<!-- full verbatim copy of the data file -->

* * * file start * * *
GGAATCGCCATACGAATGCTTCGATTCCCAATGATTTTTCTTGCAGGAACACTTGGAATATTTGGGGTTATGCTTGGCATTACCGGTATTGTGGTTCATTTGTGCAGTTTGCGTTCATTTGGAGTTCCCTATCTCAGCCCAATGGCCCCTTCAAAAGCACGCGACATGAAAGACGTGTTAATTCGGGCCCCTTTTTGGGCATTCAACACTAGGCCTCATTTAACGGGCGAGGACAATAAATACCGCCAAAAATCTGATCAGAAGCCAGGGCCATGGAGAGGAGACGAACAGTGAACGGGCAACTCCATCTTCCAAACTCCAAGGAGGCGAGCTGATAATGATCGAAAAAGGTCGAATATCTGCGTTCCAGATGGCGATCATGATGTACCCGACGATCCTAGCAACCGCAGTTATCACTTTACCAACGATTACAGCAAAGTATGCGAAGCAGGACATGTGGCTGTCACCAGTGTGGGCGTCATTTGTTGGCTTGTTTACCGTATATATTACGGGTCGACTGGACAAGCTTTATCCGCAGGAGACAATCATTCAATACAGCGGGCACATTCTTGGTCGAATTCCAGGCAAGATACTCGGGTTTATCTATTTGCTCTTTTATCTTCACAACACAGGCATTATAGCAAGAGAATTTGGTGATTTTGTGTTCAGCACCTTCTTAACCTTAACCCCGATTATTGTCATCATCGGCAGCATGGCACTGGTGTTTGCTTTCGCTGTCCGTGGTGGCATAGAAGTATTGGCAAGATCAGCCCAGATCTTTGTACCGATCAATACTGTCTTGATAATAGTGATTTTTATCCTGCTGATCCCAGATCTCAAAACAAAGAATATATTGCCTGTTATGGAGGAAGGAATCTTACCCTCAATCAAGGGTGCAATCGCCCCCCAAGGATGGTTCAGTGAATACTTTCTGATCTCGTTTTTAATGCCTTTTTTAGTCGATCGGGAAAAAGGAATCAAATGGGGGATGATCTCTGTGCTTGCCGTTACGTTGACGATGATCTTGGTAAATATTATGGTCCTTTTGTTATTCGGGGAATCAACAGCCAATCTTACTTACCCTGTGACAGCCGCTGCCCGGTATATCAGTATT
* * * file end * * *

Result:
GGAATCGCCATACGAATGCTTCGATTCCCAATGATTTTTCTTGCAGGAACACTTGGAATATTTGGGGTTATGCTTGGCATTACCGGTATTGTGGTTCATTTGTGCAGTTTGCGTTCATTTGGAGTTCCCTATCTCAGCCCAATGGCCCCTTCAAAAGCACGCGACATGAAAGACGTGTTAATTCGGGCCCCTTTTTGGGCATTCAACACTAGGCCTCATTTAACGGGCGAGGACAATAAATACCGCCAAAAATCTGATCAGAAGCCAGGGCCATGGAGAGGAGACGAACAGTGAACGGGCAACTCCATCTTCCAAACTCCAAGGAGGCGAGCTGATAATGATCGAAAAAGGTCGAATATCTGCGTTCCAGATGGCGATCATGATGTACCCGACGATCCTAGCAACCGCAGTTATCACTTTACCAACGATTACAGCAAAGTATGCGAAGCAGGACATGTGGCTGTCACCAGTGTGGGCGTCATTTGTTGGCTTGTTTACCGTATATATTACGGGTCGACTGGACAAGCTTTATCCGCAGGAGACAATCATTCAATACAGCGGGCACATTCTTGGTCGAATTCCAGGCAAGATACTCGGGTTTATCTATTTGCTCTTTTATCTTCACAACACAGGCATTATAGCAAGAGAATTTGGTGATTTTGTGTTCAGCACCTTCTTAACCTTAACCCCGATTATTGTCATCATCGGCAGCATGGCACTGGTGTTTGCTTTCGCTGTCCGTGGTGGCATAGAAGTATTGGCAAGATCAGCCCAGATCTTTGTACCGATCAATACTGTCTTGATAATAGTGATTTTTATCCTGCTGATCCCAGATCTCAAAACAAAGAATATATTGCCTGTTATGGAGGAAGGAATCTTACCCTCAATCAAGGGTGCAATCGCCCCCCAAGGATGGTTCAGTGAATACTTTCTGATCTCGTTTTTAATGCCTTTTTTAGTCGATCGGGAAAAAGGAATCAAATGGGGGATGATCTCTGTGCTTGCCGTTACGTTGACGATGATCTTGGTAAATATTATGGTCCTTTTGTTATTCGGGGAATCAACAGCCAATCTTACTTACCCTGTGACAGCCGCTGCCCGGTATATCAGTATT